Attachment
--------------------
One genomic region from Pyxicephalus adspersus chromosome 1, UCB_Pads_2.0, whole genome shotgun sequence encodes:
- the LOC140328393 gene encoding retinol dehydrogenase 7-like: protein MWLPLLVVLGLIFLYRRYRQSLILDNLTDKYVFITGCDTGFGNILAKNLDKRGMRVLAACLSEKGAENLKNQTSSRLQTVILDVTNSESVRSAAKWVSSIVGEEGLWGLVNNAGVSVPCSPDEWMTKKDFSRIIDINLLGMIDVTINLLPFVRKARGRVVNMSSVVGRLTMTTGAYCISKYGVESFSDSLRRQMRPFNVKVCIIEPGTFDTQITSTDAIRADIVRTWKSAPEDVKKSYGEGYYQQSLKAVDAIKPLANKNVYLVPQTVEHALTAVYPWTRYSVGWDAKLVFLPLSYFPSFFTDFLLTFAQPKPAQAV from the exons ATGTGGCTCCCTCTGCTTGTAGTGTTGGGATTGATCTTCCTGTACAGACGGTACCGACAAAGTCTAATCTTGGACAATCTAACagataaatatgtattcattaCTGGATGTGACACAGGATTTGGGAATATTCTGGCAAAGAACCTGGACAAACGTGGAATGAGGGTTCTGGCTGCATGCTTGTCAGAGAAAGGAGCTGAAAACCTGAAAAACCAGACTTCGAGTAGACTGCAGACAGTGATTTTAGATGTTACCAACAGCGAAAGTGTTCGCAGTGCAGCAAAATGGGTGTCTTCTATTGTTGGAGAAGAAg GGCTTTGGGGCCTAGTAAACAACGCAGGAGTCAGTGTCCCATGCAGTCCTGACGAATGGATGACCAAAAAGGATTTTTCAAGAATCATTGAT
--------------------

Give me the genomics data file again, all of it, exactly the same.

One genomic region from Pyxicephalus adspersus chromosome 1, UCB_Pads_2.0, whole genome shotgun sequence encodes:
- the LOC140328393 gene encoding retinol dehydrogenase 7-like: protein MWLPLLVVLGLIFLYRRYRQSLILDNLTDKYVFITGCDTGFGNILAKNLDKRGMRVLAACLSEKGAENLKNQTSSRLQTVILDVTNSESVRSAAKWVSSIVGEEGLWGLVNNAGVSVPCSPDEWMTKKDFSRIIDINLLGMIDVTINLLPFVRKARGRVVNMSSVVGRLTMTTGAYCISKYGVESFSDSLRRQMRPFNVKVCIIEPGTFDTQITSTDAIRADIVRTWKSAPEDVKKSYGEGYYQQSLKAVDAIKPLANKNVYLVPQTVEHALTAVYPWTRYSVGWDAKLVFLPLSYFPSFFTDFLLTFAQPKPAQAV from the exons ATGTGGCTCCCTCTGCTTGTAGTGTTGGGATTGATCTTCCTGTACAGACGGTACCGACAAAGTCTAATCTTGGACAATCTAACagataaatatgtattcattaCTGGATGTGACACAGGATTTGGGAATATTCTGGCAAAGAACCTGGACAAACGTGGAATGAGGGTTCTGGCTGCATGCTTGTCAGAGAAAGGAGCTGAAAACCTGAAAAACCAGACTTCGAGTAGACTGCAGACAGTGATTTTAGATGTTACCAACAGCGAAAGTGTTCGCAGTGCAGCAAAATGGGTGTCTTCTATTGTTGGAGAAGAAg GGCTTTGGGGCCTAGTAAACAACGCAGGAGTCAGTGTCCCATGCAGTCCTGACGAATGGATGACCAAAAAGGATTTTTCAAGAATCATTGAT